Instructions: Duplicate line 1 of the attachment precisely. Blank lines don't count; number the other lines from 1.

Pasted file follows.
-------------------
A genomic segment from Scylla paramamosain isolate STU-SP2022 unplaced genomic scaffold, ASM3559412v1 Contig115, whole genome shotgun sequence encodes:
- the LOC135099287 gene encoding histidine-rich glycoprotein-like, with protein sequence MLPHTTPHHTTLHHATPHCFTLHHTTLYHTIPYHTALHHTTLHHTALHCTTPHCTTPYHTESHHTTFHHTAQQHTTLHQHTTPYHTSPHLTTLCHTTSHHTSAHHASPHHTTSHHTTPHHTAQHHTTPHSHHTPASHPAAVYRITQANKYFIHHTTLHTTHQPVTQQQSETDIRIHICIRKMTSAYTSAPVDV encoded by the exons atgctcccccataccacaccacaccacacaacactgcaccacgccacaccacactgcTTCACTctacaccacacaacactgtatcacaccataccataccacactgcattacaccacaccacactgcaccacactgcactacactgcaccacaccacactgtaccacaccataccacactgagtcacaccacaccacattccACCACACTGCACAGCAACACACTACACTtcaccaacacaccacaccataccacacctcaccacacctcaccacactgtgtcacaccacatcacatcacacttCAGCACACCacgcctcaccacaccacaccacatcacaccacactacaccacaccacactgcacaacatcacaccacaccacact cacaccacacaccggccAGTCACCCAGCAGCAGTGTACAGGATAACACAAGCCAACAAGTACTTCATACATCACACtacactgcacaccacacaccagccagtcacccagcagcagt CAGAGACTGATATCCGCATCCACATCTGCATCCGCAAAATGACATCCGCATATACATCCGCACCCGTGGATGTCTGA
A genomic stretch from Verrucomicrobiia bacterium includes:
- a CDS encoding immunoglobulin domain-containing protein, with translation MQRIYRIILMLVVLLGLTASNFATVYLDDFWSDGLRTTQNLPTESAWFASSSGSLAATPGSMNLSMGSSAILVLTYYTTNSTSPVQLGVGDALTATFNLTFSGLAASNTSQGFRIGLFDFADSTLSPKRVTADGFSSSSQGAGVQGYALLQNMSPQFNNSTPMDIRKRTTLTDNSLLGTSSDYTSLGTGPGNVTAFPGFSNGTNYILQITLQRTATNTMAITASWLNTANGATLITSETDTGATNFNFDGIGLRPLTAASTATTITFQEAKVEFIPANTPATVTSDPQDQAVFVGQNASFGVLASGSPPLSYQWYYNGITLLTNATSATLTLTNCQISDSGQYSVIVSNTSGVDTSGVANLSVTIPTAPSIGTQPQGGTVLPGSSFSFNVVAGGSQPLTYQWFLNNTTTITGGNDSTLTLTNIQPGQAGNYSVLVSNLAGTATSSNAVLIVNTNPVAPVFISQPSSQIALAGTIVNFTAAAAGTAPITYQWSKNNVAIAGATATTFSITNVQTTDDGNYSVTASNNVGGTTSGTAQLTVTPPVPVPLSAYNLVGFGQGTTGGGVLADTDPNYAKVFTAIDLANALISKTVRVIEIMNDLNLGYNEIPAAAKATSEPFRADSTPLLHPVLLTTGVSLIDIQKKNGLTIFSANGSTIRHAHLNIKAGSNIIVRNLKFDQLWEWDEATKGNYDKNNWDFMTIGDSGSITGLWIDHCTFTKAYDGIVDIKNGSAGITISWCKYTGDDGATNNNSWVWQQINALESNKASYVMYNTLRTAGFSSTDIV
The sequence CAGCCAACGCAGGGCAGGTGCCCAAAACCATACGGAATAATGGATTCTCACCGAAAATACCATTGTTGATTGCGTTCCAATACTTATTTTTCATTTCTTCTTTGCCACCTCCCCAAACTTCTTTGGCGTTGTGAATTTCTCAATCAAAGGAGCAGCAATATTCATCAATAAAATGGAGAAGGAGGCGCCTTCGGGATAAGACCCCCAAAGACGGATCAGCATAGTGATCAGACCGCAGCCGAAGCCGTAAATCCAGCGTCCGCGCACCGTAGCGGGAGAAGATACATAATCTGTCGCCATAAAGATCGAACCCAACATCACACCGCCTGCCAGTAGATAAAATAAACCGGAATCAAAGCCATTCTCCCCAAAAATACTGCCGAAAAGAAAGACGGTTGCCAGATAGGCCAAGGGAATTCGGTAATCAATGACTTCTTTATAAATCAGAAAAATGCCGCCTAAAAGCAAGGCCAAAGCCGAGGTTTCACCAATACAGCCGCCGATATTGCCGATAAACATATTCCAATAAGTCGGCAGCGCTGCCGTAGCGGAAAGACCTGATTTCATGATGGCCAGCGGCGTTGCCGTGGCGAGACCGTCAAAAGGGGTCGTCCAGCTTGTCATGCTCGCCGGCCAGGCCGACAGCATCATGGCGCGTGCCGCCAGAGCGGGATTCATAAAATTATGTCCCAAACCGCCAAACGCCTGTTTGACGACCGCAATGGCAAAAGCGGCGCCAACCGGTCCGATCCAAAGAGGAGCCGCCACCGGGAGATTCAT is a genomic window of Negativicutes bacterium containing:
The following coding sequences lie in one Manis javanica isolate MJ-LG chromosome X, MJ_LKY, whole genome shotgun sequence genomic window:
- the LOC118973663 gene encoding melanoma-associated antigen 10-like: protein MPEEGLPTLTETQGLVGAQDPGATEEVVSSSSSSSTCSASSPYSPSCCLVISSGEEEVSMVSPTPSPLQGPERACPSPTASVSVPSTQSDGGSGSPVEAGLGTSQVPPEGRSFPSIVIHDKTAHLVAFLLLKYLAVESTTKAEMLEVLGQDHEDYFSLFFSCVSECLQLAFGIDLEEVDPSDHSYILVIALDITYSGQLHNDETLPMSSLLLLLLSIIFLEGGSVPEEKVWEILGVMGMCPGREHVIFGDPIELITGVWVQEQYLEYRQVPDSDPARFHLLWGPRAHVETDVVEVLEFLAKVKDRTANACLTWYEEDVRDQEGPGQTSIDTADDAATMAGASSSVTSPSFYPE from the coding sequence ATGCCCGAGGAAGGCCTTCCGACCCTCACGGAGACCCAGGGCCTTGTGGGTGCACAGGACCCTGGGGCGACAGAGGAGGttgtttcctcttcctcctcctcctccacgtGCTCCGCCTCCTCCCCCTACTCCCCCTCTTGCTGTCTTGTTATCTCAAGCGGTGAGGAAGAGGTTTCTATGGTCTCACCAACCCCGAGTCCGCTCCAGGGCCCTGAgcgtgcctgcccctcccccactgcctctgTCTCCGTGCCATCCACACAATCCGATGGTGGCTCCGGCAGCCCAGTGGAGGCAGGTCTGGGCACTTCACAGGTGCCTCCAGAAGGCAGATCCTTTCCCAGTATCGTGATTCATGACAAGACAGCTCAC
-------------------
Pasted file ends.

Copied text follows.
A genomic segment from Scylla paramamosain isolate STU-SP2022 unplaced genomic scaffold, ASM3559412v1 Contig115, whole genome shotgun sequence encodes: